Investigators target “systemic issues”
A second phase of the state’s investigation into practices in Cardinal Charter’s special education program focused on three “systemic issues” that mirror those identified in Schmitz’s complaint.
Investigators found that 76 students with IEPs did not receive legally required educational services because of Cardinal Charter’s failure to provide qualified teachers. Nor did the school properly implement students’ IEPs or make those IEPs available to general education teachers and others as needed.
“Evidence indicates that, due to having no uniform process in place to confirm that general education teachers are informed of their responsibilities for implementing IEPs, CCA [Cardinal Charter Academy] failed to share the IEPs of each of the similarly situated students,” the investigators wrote.
Cardinal Charter must offer the parents of those children compensatory education as well, said Sherry Thomas, senior director of the Office of Exceptional Children.
“The EC Director of Cardinal Academy or designee will provide an offer of compensatory education to the parents of all students with IEPs affected by staff shortages during the 2021-2022 school year,” Thomas wrote in an email response to questions about the complaint. “Parents may accept all, some, or none of the compensatory services offered. Following acceptance/rejection of the offer, this documentation will be submitted to the OEC.”
Ginny Fogg, an attorney who leads the education team at Disabilities Rights North Carolina, examined state investigators’ final report for Policy Watch.
Fogg said that it’s not unusual for teachers to not have the information needed to adequately serve students with disabilities at the beginning of the school year. She said that’s especially true at charter schools because staffs are smaller than those in traditional school systems and often the infrastructure is not in place to make sure a student’s IEP is available to all teachers.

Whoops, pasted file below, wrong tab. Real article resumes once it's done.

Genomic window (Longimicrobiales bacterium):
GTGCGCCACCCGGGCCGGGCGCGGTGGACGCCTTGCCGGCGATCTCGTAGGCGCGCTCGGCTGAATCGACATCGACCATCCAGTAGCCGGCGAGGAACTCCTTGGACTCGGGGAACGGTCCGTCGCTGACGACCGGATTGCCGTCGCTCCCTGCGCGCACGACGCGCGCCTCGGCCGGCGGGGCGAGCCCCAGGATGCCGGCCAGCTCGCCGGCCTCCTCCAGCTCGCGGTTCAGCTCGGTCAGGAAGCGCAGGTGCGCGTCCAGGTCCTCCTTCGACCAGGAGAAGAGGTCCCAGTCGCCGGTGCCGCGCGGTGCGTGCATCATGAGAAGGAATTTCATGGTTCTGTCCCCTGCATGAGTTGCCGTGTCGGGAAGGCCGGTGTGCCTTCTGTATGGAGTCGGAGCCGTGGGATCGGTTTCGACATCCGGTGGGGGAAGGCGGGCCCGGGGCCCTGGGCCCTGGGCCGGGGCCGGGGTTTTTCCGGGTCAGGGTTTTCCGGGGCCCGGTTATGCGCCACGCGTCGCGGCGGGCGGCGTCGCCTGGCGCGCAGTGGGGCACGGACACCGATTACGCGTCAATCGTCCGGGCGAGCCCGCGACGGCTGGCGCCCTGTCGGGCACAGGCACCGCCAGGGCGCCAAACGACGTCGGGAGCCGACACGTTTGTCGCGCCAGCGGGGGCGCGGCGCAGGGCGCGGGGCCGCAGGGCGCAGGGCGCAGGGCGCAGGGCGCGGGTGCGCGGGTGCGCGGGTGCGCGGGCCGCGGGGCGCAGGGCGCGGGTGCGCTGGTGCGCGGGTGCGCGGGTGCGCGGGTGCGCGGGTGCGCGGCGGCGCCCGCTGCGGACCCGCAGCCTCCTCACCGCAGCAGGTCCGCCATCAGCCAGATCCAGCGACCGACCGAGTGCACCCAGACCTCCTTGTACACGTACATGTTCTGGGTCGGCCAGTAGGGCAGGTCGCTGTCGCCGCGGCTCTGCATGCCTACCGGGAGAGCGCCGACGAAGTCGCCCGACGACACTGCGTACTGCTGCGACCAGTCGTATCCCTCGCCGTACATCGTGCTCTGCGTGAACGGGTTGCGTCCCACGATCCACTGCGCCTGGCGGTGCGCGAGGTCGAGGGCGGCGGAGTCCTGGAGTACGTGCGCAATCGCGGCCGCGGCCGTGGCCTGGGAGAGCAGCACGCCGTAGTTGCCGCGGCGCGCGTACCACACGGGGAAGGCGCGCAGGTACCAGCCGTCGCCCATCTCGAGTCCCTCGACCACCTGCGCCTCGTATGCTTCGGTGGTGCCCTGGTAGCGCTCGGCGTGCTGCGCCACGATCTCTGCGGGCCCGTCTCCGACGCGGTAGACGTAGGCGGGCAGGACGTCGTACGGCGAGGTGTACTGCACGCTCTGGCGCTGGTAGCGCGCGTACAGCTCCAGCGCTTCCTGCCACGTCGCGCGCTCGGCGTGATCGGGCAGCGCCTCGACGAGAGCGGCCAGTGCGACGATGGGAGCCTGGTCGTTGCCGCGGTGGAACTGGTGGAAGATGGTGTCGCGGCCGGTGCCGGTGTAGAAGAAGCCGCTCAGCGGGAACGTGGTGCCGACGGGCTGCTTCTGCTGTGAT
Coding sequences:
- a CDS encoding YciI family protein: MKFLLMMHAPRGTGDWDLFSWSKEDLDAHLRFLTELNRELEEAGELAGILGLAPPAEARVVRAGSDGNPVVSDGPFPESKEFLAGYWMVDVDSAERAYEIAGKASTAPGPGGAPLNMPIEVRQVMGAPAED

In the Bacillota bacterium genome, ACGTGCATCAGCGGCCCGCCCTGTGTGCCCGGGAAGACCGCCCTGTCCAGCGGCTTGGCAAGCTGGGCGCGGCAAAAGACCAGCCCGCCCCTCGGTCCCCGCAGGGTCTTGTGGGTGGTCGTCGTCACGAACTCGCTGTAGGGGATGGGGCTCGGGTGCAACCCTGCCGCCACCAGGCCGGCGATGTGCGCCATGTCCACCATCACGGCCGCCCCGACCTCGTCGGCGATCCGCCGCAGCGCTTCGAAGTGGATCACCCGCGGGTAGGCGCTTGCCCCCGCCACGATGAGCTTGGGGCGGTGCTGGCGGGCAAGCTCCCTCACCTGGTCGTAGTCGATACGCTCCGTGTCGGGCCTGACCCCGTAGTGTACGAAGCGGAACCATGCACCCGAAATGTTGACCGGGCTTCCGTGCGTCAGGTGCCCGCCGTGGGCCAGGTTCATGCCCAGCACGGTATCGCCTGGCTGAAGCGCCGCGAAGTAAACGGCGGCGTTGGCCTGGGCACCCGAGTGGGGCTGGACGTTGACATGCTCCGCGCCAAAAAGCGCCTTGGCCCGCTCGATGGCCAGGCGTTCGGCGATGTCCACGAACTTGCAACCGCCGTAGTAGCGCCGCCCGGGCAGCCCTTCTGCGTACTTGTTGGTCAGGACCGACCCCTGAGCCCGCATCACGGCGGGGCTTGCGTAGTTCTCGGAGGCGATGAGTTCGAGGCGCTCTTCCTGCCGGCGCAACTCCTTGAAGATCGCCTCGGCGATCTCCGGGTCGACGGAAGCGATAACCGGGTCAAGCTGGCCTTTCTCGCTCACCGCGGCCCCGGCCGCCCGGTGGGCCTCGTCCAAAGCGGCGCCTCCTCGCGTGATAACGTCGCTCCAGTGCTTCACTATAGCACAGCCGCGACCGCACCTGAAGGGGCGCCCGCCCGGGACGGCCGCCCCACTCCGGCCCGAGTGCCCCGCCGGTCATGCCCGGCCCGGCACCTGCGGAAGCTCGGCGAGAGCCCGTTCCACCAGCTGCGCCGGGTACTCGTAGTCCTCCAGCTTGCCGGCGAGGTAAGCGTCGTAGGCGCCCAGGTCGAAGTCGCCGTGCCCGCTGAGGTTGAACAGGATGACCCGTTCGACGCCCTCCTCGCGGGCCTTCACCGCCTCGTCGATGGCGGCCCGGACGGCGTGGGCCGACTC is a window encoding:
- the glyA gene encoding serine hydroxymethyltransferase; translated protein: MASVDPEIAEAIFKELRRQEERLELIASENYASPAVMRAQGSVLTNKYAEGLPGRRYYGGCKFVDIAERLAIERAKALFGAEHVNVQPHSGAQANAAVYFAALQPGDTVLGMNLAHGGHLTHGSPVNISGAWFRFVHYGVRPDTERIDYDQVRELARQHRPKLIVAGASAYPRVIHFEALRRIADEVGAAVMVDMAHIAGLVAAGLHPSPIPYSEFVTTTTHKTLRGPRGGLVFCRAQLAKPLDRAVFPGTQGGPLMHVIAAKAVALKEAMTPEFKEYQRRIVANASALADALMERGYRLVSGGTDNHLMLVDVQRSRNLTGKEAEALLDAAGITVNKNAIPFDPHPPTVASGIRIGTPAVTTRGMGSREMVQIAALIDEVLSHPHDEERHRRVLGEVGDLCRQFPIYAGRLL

“They’re just smaller entities and so they just don’t have the deep bench that a whole school system has,” Fogg said. “If someone doesn’t renew their contract or come back, there’s not as many people to shuffle around to make sure that the key needs of the kids are met and that you’re not violating federal or state law because of those absences.”
Nonetheless, Fogg said children can be harmed if teachers don’t have the information needed to properly plan for students with disabilities so that the school year begins on a positive note. “The way a student perceives his or her ability to succeed or not succeed in that classroom from the very beginning affects the way the student performs the rest of the school year,” Fogg said.
Fogg said that the fact that OEC investigated the complaints speaks to the seriousness of the violations. She noted that it’s rare for state investigators to find systemic violations.
“We [DRNC] are often not successful in the systemic violations we put before them,” Fogg said. “The fact that this complaint included systemic violations, I think, is significant.”
More legal problems
The investigation is the latest in a number of legal problems for the school. Cardinal Charter was in the news last year after principal Brian Bauer sued the school alleging that he was fired after two months because he tried to enforce a mask mandate for students and staff. Bauer also contends he faced criticism from a member of the school’s Board of Directors after he hired eight Black educators to help fill 22 vacant staff positions.
Meanwhile, Schmitz has pending complaints with the Office for Civil Rights and the National Labor Relations Board; she said plans to talk with someone from the Equal Employment Opportunity Commission at the end of the month. She believes Cardinal did not renew her contract out of retaliation.
“I had perfect evaluations and I never had a complaint in the four and a half years that I worked there — never a bad review or evaluation,” Schmitz said.
Schmitz, who has urged parents of the other children affected to accept the compensatory education Cardinal Charter must provide. “I’m continuing to pursue this so that other families can also pursue their child’s rights to any type of accommodation their child receives from the school,” she said.